To suggest that all cops and all judges are racial bigots would obviously be ridiculous. But it would be equally ridiculous to suggest that there are no racial bigots within law enforcement or even the judiciary.
In fact, the DEA, the state police, and local law enforcement all serve as a magnet for racial bigots. There is a simple reason for that. The enforcement of drug laws attracts racial bigots. End the drug war and you get rid of that magnet.
We all know that there are racial bigots in American society. Some of them are very open about their bigotry. They make no bones about it. They don’t seem to care that people are aware of their bigotry.
Others though are more circumspect about their bigotry. They want to hide it from others. The reason? They are embarrassed about it. They care about what other people say. They know that in the times in which we live, they will quite likely be subjected to criticism, moral condemnation, social ostracism, or economic boycott. Being an openly self-proclaimed racial bigot is not a popular thing today in American society.
But if a bigot joins the DEA, the state police, or a local police department, everything changes. He knows that he still cannot openly express his bigotry but he also knows that now he can exercise his bigotry to his heart’s content and not be criticized, condemned, ostracized, or boycotted for it. On the contrary, he knows that now he will be honored, praised, awarded, and glorified for doing his part to “win the war on drugs” and “ridding” American society of drugs.
Enforcing the drug war
The bigoted cop can stop any black walking or driving down a street and subject him to a humiliating interrogation and pat-down search. Woe to the black who “mouths off” by objecting. He will be “roughed up” and then arrested for “resisting arrest.” If he later explains that he didn’t do anything wrong, at his trial prosecutors will ask the jury the standard question: Who are you going to believe — this upstanding police officer who keeps us all safe or this no-good defendant who has a motive to lie?
For some unlucky blacks, they will be shot or choked to death, which obviously saves the time and expense of a trial for “resisting arrest.” Or maybe, if they’re lucky, they’ll just be shot with a taser.
In the event that blacks don’t cooperate by possessing or distributing drugs, racially bigoted cops might just plant the drugs on them or frame them by falsely alleging that they were caught violating the drug laws. Just ask the people of Tulia, Texas, about that phenomenon.
And then there are the cases where blacks traveling down the highway are caught with a large amount of cash. The cops just seize it, even though there are no drugs found. If they don’t like this highway robbery, they can sue to get their money back, assuming they have additional money to hire a lawyer.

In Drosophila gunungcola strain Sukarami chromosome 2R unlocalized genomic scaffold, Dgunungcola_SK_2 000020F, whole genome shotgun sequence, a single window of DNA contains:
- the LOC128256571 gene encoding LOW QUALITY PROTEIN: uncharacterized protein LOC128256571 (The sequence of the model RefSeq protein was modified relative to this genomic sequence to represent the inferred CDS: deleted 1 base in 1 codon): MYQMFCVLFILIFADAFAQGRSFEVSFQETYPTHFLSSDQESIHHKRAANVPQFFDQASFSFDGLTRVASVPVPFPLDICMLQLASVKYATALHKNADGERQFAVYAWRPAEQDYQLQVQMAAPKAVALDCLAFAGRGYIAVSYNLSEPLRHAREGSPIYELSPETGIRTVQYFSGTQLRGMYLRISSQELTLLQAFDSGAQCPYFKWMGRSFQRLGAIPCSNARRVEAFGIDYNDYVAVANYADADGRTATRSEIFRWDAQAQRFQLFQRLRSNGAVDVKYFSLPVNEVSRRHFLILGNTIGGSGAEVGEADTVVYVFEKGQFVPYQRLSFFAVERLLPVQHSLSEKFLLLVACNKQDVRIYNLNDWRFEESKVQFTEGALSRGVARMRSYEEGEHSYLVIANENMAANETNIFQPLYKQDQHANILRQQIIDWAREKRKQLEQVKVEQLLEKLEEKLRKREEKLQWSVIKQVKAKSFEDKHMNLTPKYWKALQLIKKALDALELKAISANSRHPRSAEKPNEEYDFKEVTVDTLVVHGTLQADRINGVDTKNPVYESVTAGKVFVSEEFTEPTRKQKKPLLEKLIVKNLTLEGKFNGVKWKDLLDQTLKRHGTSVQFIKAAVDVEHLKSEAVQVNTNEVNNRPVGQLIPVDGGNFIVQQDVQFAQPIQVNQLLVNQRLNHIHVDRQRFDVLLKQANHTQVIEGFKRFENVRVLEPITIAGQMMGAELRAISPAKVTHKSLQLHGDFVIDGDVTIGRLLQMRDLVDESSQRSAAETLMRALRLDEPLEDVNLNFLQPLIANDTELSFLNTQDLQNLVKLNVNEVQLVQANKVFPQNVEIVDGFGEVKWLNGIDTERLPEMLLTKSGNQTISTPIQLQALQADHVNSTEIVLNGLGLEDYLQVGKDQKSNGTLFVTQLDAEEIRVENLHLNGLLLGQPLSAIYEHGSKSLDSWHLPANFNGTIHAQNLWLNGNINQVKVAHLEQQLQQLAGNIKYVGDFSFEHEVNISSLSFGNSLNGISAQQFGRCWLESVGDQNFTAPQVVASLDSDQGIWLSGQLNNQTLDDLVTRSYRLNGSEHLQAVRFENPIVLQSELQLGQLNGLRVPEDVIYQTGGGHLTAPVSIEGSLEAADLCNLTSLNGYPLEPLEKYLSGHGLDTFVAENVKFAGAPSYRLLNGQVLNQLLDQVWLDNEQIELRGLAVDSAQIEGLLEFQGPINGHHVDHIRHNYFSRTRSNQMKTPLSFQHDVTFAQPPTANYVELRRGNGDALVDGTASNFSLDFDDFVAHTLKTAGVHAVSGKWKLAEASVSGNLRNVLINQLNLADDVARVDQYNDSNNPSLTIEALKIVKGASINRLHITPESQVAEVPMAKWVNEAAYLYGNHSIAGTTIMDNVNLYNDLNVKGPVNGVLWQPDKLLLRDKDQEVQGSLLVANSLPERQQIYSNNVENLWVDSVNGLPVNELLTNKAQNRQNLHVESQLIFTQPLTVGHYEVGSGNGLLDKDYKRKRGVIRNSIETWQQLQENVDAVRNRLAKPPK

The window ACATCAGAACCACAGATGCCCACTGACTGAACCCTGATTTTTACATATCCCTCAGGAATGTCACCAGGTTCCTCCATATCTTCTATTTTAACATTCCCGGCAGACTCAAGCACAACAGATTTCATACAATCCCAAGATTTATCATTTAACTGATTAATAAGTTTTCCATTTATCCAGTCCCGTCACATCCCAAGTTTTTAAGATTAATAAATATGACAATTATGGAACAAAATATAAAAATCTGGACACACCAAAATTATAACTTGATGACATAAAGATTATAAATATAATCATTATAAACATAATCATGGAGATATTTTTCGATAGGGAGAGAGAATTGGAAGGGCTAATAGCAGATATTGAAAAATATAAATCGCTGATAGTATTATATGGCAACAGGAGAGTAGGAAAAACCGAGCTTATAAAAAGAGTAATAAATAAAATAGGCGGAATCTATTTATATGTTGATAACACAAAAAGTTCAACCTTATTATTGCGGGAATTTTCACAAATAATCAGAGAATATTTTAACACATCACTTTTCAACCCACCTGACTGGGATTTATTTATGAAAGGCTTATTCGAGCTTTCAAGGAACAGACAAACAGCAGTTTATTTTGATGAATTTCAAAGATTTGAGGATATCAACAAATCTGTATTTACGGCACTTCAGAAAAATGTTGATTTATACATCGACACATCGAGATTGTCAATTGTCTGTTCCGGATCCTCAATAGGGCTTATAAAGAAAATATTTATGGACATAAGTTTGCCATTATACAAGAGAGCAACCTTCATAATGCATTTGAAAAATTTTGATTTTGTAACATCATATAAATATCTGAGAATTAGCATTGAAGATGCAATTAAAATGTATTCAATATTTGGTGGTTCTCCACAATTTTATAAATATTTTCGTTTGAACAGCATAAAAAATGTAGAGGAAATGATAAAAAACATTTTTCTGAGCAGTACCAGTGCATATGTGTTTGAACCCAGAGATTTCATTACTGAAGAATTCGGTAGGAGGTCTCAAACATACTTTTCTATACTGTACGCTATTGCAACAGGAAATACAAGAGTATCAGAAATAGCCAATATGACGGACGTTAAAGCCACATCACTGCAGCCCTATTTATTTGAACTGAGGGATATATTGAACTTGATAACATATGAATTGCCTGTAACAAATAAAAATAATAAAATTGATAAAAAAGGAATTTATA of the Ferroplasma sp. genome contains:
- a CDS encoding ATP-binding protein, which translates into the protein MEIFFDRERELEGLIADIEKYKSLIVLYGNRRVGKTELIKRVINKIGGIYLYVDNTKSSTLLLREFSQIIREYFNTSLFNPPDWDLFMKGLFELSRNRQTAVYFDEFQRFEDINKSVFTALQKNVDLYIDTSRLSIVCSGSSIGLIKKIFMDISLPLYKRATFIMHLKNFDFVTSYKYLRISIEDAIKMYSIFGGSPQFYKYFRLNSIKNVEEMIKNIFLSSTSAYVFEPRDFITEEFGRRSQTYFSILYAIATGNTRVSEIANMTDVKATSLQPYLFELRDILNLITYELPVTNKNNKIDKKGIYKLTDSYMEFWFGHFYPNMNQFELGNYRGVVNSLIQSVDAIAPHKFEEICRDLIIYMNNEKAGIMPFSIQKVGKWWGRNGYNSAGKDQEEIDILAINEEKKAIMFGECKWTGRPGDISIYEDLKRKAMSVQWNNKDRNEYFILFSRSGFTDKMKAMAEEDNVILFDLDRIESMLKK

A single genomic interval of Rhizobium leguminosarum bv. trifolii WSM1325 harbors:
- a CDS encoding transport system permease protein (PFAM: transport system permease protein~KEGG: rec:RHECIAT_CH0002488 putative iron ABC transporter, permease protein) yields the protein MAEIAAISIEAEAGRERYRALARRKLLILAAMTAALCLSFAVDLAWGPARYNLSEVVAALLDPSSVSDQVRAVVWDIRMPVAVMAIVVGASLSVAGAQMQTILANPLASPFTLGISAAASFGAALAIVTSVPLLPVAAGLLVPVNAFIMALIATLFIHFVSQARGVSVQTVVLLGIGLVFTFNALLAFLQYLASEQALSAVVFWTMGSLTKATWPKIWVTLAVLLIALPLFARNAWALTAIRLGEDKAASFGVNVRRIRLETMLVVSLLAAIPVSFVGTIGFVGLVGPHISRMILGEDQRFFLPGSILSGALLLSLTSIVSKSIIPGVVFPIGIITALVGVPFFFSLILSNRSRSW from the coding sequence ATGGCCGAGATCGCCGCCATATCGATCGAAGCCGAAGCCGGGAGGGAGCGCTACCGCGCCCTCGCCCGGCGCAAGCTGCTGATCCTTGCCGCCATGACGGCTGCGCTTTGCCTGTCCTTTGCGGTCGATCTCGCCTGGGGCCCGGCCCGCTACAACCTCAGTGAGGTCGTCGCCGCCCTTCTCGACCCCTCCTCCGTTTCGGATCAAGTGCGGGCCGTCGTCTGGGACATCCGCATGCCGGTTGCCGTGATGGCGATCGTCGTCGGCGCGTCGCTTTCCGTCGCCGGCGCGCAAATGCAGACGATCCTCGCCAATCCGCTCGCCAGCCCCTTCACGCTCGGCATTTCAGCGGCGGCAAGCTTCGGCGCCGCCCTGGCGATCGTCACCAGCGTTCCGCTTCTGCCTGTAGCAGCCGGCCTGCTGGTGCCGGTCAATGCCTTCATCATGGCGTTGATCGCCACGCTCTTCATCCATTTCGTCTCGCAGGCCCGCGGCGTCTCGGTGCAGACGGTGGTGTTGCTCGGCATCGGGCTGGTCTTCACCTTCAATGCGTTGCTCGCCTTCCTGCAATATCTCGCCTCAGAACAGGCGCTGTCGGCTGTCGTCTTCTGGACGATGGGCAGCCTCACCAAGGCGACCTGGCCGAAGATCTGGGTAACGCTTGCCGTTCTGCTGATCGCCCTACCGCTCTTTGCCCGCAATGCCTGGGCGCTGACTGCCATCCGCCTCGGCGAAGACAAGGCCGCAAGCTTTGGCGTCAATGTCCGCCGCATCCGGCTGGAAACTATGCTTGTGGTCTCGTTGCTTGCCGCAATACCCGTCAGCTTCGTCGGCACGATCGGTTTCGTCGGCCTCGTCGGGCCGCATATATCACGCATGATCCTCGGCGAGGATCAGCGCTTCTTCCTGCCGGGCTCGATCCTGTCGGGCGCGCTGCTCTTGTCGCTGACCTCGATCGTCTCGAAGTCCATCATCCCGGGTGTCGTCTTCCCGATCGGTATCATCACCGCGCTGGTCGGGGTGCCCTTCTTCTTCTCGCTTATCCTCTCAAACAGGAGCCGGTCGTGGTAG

What is important in all this is that it’s the drug war that gives racially bigoted law-enforcement agents a license to exercise their bigotry legally and get thanked, praised, glorified, and honored for it.
That’s not to say, of course, that the drug war isn’t enforced against people of all colors, creeds, and national origins. We all know that it is. It is simply to say that the drug war attracts racial bigots into law enforcement (and the judiciary) so that they can exercise their bigotry to their heart’s content and be thanked, honored, praised, and glorified for it rather than criticized, condemned, ostracized, and boycotted.
By ending the drug war, you end up removing the biggest opportunity for racial bigots to exercise their bigotry through law enforcement. Police departments would no longer serve as a magnet for racial bigots. The bigots already there would start to drift away. Sure, they could still exercise their bigotry in the enforcement of murder, rape, and robbery laws, but the opportunity to do that is extremely limited.
CNN’s David Simon interview
Don’t just take my word for the importance of ending the drug war in the context of police brutality against blacks and others. Watch this 16-minute interview by CNN reporter Christiane Amanpour of David Simon, the creator of the “The Wire,” a television series about policing in America. I cannot recommend this interview too highly.
Notice how Simon continues to emphasize his point that if you want to end police brutality and corruption, you have to end the drug war. But notice something equally important, something that characterizes many members of the mainstream press: Amanpour does not seize the opportunity to follow up on Simon’s point. She doesn’t ask Simon to explain the relationship between the drug war and police brutality. She doesn’t delve into why ending the drug war is the solution to police brutality. Throughout the interview, I got the feeling that Amanpour wanted Simon to simply address police brutality in the context of the continued existence of the drug war.
To Simon’s credit, he refused to go down that road, no doubt to Amanpour’s chagrin. He was masterfully steadfast in maintaining the central point — if you want to end police brutality and corruption, you have to end the drug war.
If only all Americans were to come to this realization, we could not only bring an end this Jim Crow program but also help restore some liberty and privacy to people of all races, colors, and national origins.